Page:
Placental abruption

Revision as of 20:21, 20 March 2015 by Snyderjonathan (talk | contribs) (Work-Up)

Background

  • Premature separation of placenta from uterus
  • Usually occurs spontaneously but also associated w/ trauma (even minor trauma)
  • Usually occurs at >15 weeks gestation
  • Must be considered in pts who p/w painful vaginal bleeding near term
  • Abruption may be complete, partial, or concealed
    • Amount of external bleeding may not correlate with severity

Risk Factors

  1. HTN
  2. Trauma
  3. Smoking
  4. Advanced maternal age [1]
  5. Prior placental abruption
  6. Thrombophilia
  7. Cocaine abuse
  8. History of C-section or other uterine sx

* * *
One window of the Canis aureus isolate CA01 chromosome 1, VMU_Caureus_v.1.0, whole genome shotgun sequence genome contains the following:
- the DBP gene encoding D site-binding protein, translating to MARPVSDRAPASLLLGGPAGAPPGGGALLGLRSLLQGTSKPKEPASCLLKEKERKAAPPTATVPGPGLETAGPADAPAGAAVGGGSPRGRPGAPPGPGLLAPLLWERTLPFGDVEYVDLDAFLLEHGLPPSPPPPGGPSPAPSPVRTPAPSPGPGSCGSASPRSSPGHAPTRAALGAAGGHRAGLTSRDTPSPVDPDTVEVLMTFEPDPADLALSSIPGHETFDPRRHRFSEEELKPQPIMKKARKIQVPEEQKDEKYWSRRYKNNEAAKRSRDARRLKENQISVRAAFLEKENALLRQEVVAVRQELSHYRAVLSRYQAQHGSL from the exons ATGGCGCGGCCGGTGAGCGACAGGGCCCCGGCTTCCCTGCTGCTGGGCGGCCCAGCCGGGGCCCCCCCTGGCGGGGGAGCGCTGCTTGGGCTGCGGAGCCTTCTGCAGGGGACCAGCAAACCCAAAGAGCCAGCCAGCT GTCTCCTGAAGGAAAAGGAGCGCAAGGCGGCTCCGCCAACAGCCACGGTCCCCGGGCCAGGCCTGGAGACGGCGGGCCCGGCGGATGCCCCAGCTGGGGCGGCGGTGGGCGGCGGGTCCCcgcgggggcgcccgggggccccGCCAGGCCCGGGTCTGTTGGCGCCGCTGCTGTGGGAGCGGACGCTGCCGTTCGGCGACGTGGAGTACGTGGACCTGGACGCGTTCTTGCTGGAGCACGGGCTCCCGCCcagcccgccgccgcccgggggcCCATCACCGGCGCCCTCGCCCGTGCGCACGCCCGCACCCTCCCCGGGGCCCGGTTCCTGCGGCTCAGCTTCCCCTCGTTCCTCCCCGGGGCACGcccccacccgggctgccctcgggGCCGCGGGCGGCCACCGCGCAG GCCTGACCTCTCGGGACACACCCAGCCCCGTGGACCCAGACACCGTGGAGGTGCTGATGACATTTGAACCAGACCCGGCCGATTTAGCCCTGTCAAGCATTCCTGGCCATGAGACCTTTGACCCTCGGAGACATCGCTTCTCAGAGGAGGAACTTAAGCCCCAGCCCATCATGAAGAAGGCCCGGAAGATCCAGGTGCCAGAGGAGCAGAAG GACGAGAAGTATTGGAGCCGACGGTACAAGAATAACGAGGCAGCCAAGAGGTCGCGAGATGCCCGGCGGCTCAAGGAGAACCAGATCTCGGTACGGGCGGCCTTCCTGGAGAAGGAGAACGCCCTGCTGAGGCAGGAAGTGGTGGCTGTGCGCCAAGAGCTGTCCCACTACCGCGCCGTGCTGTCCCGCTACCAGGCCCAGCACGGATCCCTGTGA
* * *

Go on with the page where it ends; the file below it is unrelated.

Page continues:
Clinical Features

  • Painful vaginal bleeding (may be absent if retroplacental)
    • Characteristically dark and the amount is often insignificant
    • But up to 20% have no vaginal bleeding or pain
  • Severe uterine pain
  • Uterine contractions
  • Hypotension
  • N/V
  • Back pain
  • Premature labor
  • Fetal distress
  • Increasing fundal height

Differential Diagnosis

Abdominal Pain in Pregnancy

The same abdominal pain differential as non-pregnant patients, plus:

<20 Weeks

>20 Weeks

Any time

Work-Up

  • Type + Cross
  • CBC
  • DIC panel - Fibrinogen, FDP, PT, PTT, D-dimer, blood smear
  • Pelvic US
    • Sp, not Sn (as low as 24% sensitive)
    • Cannot be used alone to rule-out placental abruption if negative
    • Can rule-out placenta previa
  • Rapid acquisition of Fetal Heart Monitoring, if available

Treatment

Complications

Maternal

Neonatal

  • Neurodevelopmental abnormalities
  • Death: 67 to 75% rate of fetal mortality

Sources

  1. Rosen's

See Also

Vaginal Bleeding (Main)